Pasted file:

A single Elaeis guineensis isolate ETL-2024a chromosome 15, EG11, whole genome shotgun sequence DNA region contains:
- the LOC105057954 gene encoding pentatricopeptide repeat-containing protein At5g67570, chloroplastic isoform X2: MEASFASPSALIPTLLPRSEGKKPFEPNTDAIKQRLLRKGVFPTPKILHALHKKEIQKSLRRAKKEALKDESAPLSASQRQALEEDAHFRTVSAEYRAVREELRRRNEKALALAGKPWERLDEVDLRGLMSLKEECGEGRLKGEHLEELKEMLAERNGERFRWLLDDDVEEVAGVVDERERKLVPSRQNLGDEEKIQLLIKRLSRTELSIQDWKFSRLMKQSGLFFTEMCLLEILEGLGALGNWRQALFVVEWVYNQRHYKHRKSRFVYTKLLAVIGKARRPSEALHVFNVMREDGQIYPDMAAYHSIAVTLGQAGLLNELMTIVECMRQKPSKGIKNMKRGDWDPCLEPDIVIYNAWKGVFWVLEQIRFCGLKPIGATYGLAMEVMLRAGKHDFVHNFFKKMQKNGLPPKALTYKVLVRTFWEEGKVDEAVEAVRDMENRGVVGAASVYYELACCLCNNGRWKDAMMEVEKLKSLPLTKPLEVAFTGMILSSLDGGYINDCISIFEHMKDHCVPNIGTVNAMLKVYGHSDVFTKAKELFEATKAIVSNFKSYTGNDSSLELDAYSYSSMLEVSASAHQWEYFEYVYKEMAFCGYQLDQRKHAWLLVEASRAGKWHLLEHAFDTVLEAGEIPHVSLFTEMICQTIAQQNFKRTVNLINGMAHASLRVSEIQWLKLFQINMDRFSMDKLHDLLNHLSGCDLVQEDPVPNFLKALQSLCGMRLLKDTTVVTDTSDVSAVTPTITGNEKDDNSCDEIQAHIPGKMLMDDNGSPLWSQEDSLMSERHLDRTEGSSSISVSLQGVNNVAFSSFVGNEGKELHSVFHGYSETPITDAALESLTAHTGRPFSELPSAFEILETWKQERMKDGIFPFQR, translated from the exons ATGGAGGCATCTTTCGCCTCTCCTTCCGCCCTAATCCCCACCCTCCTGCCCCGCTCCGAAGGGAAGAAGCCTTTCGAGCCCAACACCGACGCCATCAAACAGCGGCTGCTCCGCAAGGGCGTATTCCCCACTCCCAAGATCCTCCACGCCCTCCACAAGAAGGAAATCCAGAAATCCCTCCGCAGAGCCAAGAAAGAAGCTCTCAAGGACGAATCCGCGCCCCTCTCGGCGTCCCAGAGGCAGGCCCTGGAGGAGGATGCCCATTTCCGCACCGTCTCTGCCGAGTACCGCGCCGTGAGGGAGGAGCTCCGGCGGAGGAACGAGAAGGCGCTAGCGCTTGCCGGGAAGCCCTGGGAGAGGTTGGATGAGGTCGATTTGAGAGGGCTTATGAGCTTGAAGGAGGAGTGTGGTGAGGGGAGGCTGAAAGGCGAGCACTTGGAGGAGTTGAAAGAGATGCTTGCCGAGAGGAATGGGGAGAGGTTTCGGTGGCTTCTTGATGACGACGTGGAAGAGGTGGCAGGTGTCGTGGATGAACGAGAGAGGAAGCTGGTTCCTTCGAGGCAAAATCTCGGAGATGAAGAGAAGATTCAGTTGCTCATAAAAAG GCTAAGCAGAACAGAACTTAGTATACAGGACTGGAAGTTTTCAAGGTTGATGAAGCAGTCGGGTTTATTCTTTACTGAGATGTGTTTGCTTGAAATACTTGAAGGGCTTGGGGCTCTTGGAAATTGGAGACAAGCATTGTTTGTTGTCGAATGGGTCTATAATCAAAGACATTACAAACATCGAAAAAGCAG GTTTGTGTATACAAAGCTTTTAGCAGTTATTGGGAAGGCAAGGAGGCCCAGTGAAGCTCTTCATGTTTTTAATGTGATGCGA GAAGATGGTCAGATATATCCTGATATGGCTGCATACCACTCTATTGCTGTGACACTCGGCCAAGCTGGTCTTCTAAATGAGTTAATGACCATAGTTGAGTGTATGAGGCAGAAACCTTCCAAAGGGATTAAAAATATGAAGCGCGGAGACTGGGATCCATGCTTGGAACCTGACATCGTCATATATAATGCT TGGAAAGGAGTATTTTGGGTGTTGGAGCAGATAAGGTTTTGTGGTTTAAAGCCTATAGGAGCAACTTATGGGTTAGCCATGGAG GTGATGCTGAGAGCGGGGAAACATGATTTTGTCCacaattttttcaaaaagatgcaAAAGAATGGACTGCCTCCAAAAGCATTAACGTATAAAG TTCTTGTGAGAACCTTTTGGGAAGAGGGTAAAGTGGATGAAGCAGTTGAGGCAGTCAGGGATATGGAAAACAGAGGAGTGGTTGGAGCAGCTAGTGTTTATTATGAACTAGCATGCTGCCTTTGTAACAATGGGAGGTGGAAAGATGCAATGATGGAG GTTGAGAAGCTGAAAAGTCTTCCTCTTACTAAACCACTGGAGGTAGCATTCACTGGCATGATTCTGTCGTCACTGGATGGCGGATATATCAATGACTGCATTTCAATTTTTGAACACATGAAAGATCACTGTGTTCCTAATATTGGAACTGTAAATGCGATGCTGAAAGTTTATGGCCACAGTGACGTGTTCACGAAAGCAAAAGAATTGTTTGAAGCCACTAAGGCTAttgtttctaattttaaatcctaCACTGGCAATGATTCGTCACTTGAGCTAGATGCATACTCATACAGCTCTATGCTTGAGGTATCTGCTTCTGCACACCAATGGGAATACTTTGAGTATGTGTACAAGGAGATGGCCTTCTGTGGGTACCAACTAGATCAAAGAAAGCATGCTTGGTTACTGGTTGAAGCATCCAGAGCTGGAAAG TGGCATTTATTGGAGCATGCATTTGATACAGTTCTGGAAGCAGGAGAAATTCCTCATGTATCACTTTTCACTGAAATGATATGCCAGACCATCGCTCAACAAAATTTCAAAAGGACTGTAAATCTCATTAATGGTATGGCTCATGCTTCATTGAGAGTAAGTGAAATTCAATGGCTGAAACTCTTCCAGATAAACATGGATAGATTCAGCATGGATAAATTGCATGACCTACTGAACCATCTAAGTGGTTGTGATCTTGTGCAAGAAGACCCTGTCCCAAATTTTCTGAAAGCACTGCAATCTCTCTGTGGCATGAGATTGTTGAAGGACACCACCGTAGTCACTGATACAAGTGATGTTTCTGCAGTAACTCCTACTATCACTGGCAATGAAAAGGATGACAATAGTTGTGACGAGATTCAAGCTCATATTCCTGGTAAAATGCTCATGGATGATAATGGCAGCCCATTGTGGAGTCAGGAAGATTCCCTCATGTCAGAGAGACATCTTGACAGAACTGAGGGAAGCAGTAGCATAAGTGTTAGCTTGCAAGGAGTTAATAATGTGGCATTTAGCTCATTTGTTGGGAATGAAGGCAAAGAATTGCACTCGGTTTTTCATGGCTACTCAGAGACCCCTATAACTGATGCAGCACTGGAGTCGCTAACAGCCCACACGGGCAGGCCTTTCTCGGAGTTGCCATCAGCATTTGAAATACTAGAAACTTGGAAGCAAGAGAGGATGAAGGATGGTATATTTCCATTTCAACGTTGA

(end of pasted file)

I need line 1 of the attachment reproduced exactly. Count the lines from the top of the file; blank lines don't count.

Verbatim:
A single Elaeis guineensis isolate ETL-2024a chromosome 15, EG11, whole genome shotgun sequence DNA region contains: